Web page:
We’re very pleased to publish the following post on Embracing Human Variation written by our guest blogger Hillary Wilson. Hillary is committed to creating diverse, affirming artwork that includes people of different shades, sizes, and backgrounds. She has a Masters degree in Medical Illustration from the Johns Hopkins Graduate Program for Medical and Biological Illustration. Inspired by the rich diversity and variation of humanity, she strives to capture that sentiment in her artistic approach to both medical and fine art subjects, and in her work as a diversity consultant to companies and organizations.

Hillary Wilson self portrait. Image source: http://www.hdwilsonart.com/

Why is accurate diversity important in medical art and the field of medicine in general?  

Education and exposure  

Many people, including medical, students, professionals, and patients, aren’t exposed to enough accurate visuals of non-white body parts. This perpetuates gaps in knowledge that can lead to worse outcomes in people of color and can also lead to shame, misinformation, and people stigmatizing normal attributes.

Accurate and relevant information  

Diversity is also important in medical art and the field of medicine because it creates opportunities to recognize how medical conditions affect us differently. Since there is so much variation in humans as a species, it’s important to recognize these differences and provide relevant information that applies to different types of people. This variation encompasses more  than skin color alone. Differences in bodies can also lead to slight physiological differences and  trends in medicine that are important to keep in mind.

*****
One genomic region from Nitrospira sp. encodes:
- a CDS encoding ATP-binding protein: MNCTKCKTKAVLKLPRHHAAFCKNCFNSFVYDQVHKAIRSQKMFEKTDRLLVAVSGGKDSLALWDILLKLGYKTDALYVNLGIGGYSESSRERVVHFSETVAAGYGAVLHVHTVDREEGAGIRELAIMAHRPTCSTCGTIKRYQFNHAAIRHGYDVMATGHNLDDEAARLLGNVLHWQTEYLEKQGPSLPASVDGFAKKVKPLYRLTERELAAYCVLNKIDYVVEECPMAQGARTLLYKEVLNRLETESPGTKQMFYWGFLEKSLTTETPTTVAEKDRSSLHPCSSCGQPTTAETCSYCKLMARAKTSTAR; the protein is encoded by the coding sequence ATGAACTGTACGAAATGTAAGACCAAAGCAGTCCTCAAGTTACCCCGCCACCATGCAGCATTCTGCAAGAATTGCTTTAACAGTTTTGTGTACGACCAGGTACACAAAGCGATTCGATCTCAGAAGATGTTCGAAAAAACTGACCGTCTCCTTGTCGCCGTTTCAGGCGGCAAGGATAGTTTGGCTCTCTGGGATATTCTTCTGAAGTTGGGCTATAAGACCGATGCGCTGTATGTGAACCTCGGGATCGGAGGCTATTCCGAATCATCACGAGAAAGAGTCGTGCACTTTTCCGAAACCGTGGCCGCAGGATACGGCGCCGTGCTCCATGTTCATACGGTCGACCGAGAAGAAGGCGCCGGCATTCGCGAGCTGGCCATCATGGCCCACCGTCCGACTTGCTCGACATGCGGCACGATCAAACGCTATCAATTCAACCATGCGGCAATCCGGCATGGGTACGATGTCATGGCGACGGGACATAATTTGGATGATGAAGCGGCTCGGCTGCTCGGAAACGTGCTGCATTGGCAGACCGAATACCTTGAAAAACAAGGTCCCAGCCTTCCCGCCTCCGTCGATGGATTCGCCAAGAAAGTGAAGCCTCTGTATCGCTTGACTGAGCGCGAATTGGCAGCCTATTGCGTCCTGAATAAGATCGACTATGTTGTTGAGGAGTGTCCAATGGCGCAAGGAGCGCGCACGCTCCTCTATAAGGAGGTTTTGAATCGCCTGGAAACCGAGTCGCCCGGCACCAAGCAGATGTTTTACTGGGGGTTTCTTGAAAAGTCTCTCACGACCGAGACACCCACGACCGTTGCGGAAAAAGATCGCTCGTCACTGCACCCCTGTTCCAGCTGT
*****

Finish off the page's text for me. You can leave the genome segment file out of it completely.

For example, many people might not understand why razor bumps (see image below) are so prevalent in black men and so difficult to treat. Commonly shown hair follicle images depict straight hair, while hair follicles and hair shafts in hair that is very curly are actually C shaped. Such curved hair follicles and a predisposition for keloids—traits common in black men—can exacerbate an issue like razor bumps and make them difficult to avoid and treat.

Part of a series created to teach general audiences about black skincare, this illustration conveys important anatomical information about the C-shaped hair follicles that are typical of people with very curly hair. Anatomy books have historically depicted straight, linear hair follicles as standard. Such shortcomings in anatomical representation and understanding can lead to poor outcomes in medical care and treatment for non-white people. Image source: https://www.hwilsonillustration.com/.

Normalizing the reality of a diverse world  

Although a lot of communities can be fairly insular, in reality, the world is full of all kinds of people consuming media and using health resources. When there is more ambient diversity in these resources, they more accurately reflect the world we live in and the realities of the people in it. In short, diversity is important because it exists everywhere.

What are some of the barriers that may make it difficult for more medical illustrators and science communicators to include racial and ethnic diversity in their work?  

A fear of stereotyping, offending, or “doing it wrong”  

It’s a common fear that portraying different types of people will lead to stereotyping or offending people from these different groups, or that acknowledging the topic of race will  cause one to seem tone deaf, racist, or ignorant. Many may be open to depicting more diversity, but are afraid of what they don’t know, and worried they’ll seem racist. They may have an urge to disregard race and ethnicity entirely by creating blue, purple, or clear people, racially ambiguous people, or only portraying white people. Though well-meaning, this tactic can be harmful in counterintuitive ways. In attempting to account for everyone, it actually accounts for very few. A racially ambiguous person is still one person. A middle brown skin tone is still one skin tone. This approach also lumps features that don’t align with a Eurocentric framework into a general category of “stereotype.” Failing to acknowledge race and ethnicity can lead to media that fewer people find relatable, that lack important information, or that still unintentionally favor white people.